Refugee Solidarity Network

RSN Comment in opposition to proposed regulation limiting the right to asylum in the US

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RSN Comment opposing proposed regulation on Procedures for Asylum and Withholding of Removal; Credible Fear and Reasonable Fear Review

Dear Attorney General Barr, Director McHenry, Assistant Director Reid, Acting Secretary Wolf, Senior Official Mizelle, Senior Official Cuccinelli, Division Chief Dunn, and Administrator Ray:

The Refugee Solidarity Network (RSN) submits this comment in opposition to the above-referenced Notice of Proposed Rulemaking (NPRM). The NPRM attempts to make a number of procedural and substantive changes that RSN finds deeply problematic. These changes would dismantle the U.S.’s asylum laws and thereby eliminate critical, well-established pathways to humanitarian relief that such laws were designed to protect. While there are a host of concerning proposed changes contained within the NPRM, RSN seeks to highlight opposition to the NPRM on the following grounds.

The first is the NPRM’s deviation from well-established international norms and principles that the U.S. asylum system is founded upon. The international and domestic right to seek asylum includes clear due process rights, which have been developed as a part of refugee law over decades. As an organization working to ensure respect for due process of asylum-seekers and expansion of legal assistance and representation opportunities and services, RSN is deeply concerned by the NPRM’s grant to immigration judges and asylum officers of greater leeway to dismiss requests for asylum as “frivolous,” and to deny applications without a hearing. The NPRM also proposes changes in the standards of proof required for refugee claims, placing undue burden on individuals already in vulnerable and at-risk situations and tilting the scales of protection further away from those who need it. In abrogating these due process rights, the NPRM would be deviating from both historical U.S. law and international standards.

Regarding the proposed changes to substantive claims, it is also deeply concerning that the NPRM would create a presumption that claims based on gender and so-called “private criminal acts” such as domestic and gang violence, are no longer recognized as generally viable. Such claims have been recognized through decades of U.S. domestic and international law. RSN also takes issue with the NPRM’s changes to interpretation of claims based on membership in a particular social group (PSG) and political opinion. Both grounds have been interpreted in various settings, and the articulation in the NPRM of a presumption against the success of these claims is inconsistent with precedent. The categorical conclusions made in the NPRM go against the tradition of (and obligations for) assessment of individual circumstances and evidence in asylum cases, and runs counter to the interpretations of several judicial bodies and adjudicators, including U.S. courts.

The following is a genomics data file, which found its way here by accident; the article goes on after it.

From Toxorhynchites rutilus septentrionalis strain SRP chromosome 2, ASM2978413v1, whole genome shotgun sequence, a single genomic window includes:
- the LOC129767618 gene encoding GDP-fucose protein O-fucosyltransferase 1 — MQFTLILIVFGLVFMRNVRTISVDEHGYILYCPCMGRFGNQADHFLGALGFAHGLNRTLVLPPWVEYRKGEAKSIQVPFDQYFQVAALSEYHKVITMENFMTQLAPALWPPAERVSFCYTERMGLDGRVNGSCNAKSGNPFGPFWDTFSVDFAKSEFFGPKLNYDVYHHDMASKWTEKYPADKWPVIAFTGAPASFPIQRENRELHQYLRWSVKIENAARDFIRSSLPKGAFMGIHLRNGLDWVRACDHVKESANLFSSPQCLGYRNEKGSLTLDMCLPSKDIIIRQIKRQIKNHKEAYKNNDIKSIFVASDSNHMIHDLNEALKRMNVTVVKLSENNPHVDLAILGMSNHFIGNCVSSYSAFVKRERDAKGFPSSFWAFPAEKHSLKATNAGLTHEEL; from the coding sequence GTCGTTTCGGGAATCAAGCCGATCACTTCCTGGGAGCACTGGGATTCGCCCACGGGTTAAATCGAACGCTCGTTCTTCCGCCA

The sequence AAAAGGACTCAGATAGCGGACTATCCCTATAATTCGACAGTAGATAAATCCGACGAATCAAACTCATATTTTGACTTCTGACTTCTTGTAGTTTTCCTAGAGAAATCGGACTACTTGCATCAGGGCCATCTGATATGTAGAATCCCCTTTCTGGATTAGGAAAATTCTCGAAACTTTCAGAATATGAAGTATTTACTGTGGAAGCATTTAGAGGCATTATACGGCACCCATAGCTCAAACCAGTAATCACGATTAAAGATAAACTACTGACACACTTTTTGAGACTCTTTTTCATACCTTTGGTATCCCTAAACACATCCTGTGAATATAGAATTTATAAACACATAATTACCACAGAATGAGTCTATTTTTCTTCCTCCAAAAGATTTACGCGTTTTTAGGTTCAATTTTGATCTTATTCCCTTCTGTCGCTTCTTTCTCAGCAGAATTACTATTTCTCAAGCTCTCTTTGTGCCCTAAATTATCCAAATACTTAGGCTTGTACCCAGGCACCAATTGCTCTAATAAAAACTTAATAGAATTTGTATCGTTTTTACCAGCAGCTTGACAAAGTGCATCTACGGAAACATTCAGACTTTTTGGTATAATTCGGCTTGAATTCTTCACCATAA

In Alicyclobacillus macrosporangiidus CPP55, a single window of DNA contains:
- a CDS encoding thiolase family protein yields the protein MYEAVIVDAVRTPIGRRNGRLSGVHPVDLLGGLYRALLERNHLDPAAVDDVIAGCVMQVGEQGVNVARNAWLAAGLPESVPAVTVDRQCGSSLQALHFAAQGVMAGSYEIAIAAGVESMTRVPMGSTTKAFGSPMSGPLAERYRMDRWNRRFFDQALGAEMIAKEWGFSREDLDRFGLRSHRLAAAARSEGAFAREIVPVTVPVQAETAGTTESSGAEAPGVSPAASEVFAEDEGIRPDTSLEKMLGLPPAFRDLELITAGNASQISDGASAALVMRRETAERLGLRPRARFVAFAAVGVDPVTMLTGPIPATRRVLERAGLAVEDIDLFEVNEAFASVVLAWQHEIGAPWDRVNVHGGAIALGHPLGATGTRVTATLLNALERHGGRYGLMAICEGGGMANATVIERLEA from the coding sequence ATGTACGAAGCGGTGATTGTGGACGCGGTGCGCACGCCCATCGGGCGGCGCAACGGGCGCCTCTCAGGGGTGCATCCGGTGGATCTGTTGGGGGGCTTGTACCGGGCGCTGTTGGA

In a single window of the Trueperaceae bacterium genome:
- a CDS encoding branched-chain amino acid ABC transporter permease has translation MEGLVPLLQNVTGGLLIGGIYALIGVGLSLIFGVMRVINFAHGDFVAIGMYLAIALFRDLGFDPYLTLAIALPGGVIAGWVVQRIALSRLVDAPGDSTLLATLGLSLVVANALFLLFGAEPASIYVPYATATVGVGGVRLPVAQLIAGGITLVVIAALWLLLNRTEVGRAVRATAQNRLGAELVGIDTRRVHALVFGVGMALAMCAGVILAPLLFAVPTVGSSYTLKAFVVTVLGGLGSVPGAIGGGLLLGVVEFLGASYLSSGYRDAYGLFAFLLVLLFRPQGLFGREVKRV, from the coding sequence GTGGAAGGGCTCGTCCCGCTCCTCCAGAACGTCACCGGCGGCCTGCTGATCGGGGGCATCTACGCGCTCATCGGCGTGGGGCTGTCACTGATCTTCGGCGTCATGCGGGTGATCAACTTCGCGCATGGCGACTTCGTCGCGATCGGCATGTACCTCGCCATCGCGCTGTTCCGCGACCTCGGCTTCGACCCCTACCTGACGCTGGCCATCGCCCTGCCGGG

In addition to RSN’s concerns with the proposals themselves, it is important to highlight that in taking the United States away from international standards, the NPRM would undermine the global refugee framework and establish negative precedent for other countries around the world. The United States has throughout history been a leader on, and is often seen as an exemplar of, refugee protection. However, the changes proposed in the NPRM would significantly undermine our standing and our ability to advocate for other states to uphold their obligations toward refugees. States around the globe are shirking their responsibilities through externalization measures that transfer responsibility for migration control to outside entities such as contractors and governments with dubious track-records for upholding international law. As other states or regions engage in these forms of backsliding, with this NPRM the United States would lose ground to engage in critical diplomatic and political advocacy in other parts of the world.

The timing of this NPRM is especially problematic and concerning, as the world grapples with a pandemic and how to reconcile our human rights principles while protecting public health. Many governments are using this health challenge as cover to undermine the institution of asylum. RSN views the NPRM as part of this broader negative trend. Therefore, RSN opposes the NPRM not only on behalf of the hundreds of thousands of asylum-seekers who would be negatively affected by it in the United States each year, but on behalf of the 26 million refugees around the world who need collective support and action.

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